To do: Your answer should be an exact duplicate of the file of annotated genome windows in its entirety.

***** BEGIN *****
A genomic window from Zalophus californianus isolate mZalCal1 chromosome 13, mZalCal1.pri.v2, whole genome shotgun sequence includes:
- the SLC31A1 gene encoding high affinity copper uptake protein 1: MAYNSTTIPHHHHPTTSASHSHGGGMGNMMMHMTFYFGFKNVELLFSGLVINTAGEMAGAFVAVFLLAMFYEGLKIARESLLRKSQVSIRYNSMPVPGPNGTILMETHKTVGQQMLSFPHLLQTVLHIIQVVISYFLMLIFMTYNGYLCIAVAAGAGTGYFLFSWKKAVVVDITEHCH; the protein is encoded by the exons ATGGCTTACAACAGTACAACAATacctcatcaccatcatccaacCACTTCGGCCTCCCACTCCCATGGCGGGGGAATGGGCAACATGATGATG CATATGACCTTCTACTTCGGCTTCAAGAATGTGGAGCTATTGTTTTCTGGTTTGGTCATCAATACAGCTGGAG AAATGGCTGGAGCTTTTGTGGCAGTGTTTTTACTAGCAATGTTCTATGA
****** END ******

A genomic window from Zalophus californianus isolate mZalCal1 chromosome 13, mZalCal1.pri.v2, whole genome shotgun sequence includes:
- the SLC31A1 gene encoding high affinity copper uptake protein 1: MAYNSTTIPHHHHPTTSASHSHGGGMGNMMMHMTFYFGFKNVELLFSGLVINTAGEMAGAFVAVFLLAMFYEGLKIARESLLRKSQVSIRYNSMPVPGPNGTILMETHKTVGQQMLSFPHLLQTVLHIIQVVISYFLMLIFMTYNGYLCIAVAAGAGTGYFLFSWKKAVVVDITEHCH; the protein is encoded by the exons ATGGCTTACAACAGTACAACAATacctcatcaccatcatccaacCACTTCGGCCTCCCACTCCCATGGCGGGGGAATGGGCAACATGATGATG CATATGACCTTCTACTTCGGCTTCAAGAATGTGGAGCTATTGTTTTCTGGTTTGGTCATCAATACAGCTGGAG AAATGGCTGGAGCTTTTGTGGCAGTGTTTTTACTAGCAATGTTCTATGA